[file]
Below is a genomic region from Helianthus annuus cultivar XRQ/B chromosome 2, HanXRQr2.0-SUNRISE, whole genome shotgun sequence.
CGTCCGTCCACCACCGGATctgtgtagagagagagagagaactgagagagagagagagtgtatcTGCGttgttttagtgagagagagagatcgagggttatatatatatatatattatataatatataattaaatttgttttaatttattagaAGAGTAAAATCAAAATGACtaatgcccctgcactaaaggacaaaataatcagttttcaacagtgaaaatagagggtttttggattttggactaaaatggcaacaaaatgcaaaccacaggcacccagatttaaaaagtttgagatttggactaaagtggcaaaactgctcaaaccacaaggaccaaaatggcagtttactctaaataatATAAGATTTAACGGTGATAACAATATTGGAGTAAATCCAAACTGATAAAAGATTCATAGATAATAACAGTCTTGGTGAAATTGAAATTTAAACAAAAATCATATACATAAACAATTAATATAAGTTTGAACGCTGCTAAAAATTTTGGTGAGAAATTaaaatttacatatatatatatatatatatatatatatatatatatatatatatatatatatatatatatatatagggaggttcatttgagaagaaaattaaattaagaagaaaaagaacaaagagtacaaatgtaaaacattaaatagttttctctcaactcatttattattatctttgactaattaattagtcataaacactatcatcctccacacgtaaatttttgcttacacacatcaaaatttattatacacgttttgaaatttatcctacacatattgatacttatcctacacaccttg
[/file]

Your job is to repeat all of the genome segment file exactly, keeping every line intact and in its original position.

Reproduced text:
Below is a genomic region from Helianthus annuus cultivar XRQ/B chromosome 2, HanXRQr2.0-SUNRISE, whole genome shotgun sequence.
CGTCCGTCCACCACCGGATctgtgtagagagagagagagaactgagagagagagagagtgtatcTGCGttgttttagtgagagagagagatcgagggttatatatatatatatattatataatatataattaaatttgttttaatttattagaAGAGTAAAATCAAAATGACtaatgcccctgcactaaaggacaaaataatcagttttcaacagtgaaaatagagggtttttggattttggactaaaatggcaacaaaatgcaaaccacaggcacccagatttaaaaagtttgagatttggactaaagtggcaaaactgctcaaaccacaaggaccaaaatggcagtttactctaaataatATAAGATTTAACGGTGATAACAATATTGGAGTAAATCCAAACTGATAAAAGATTCATAGATAATAACAGTCTTGGTGAAATTGAAATTTAAACAAAAATCATATACATAAACAATTAATATAAGTTTGAACGCTGCTAAAAATTTTGGTGAGAAATTaaaatttacatatatatatatatatatatatatatatatatatatatatatatatatatatatatatatatatagggaggttcatttgagaagaaaattaaattaagaagaaaaagaacaaagagtacaaatgtaaaacattaaatagttttctctcaactcatttattattatctttgactaattaattagtcataaacactatcatcctccacacgtaaatttttgcttacacacatcaaaatttattatacacgttttgaaatttatcctacacatattgatacttatcctacacaccttg